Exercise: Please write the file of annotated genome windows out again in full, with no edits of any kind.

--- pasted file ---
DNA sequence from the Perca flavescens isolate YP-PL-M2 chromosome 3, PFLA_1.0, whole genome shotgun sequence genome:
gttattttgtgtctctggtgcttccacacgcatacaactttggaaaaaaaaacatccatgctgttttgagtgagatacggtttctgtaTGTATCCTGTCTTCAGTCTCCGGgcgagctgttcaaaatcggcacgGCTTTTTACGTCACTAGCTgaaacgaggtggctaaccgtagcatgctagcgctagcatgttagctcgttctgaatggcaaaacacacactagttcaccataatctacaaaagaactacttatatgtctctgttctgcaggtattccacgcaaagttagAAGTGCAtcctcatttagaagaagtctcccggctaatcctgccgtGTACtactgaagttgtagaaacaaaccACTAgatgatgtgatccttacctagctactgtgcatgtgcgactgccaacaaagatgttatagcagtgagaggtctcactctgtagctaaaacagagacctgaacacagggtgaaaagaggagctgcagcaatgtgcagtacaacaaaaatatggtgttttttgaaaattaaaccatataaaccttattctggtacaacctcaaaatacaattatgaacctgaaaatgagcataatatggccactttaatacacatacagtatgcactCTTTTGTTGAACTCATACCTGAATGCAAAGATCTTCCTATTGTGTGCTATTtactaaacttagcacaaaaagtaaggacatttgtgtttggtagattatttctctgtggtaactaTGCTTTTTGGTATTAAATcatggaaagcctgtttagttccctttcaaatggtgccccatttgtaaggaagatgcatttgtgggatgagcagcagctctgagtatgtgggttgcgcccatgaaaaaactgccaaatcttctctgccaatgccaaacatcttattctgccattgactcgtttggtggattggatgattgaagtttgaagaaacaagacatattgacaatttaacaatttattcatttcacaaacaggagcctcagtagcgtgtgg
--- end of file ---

DNA sequence from the Perca flavescens isolate YP-PL-M2 chromosome 3, PFLA_1.0, whole genome shotgun sequence genome:
gttattttgtgtctctggtgcttccacacgcatacaactttggaaaaaaaaacatccatgctgttttgagtgagatacggtttctgtaTGTATCCTGTCTTCAGTCTCCGGgcgagctgttcaaaatcggcacgGCTTTTTACGTCACTAGCTgaaacgaggtggctaaccgtagcatgctagcgctagcatgttagctcgttctgaatggcaaaacacacactagttcaccataatctacaaaagaactacttatatgtctctgttctgcaggtattccacgcaaagttagAAGTGCAtcctcatttagaagaagtctcccggctaatcctgccgtGTACtactgaagttgtagaaacaaaccACTAgatgatgtgatccttacctagctactgtgcatgtgcgactgccaacaaagatgttatagcagtgagaggtctcactctgtagctaaaacagagacctgaacacagggtgaaaagaggagctgcagcaatgtgcagtacaacaaaaatatggtgttttttgaaaattaaaccatataaaccttattctggtacaacctcaaaatacaattatgaacctgaaaatgagcataatatggccactttaatacacatacagtatgcactCTTTTGTTGAACTCATACCTGAATGCAAAGATCTTCCTATTGTGTGCTATTtactaaacttagcacaaaaagtaaggacatttgtgtttggtagattatttctctgtggtaactaTGCTTTTTGGTATTAAATcatggaaagcctgtttagttccctttcaaatggtgccccatttgtaaggaagatgcatttgtgggatgagcagcagctctgagtatgtgggttgcgcccatgaaaaaactgccaaatcttctctgccaatgccaaacatcttattctgccattgactcgtttggtggattggatgattgaagtttgaagaaacaagacatattgacaatttaacaatttattcatttcacaaacaggagcctcagtagcgtgtgg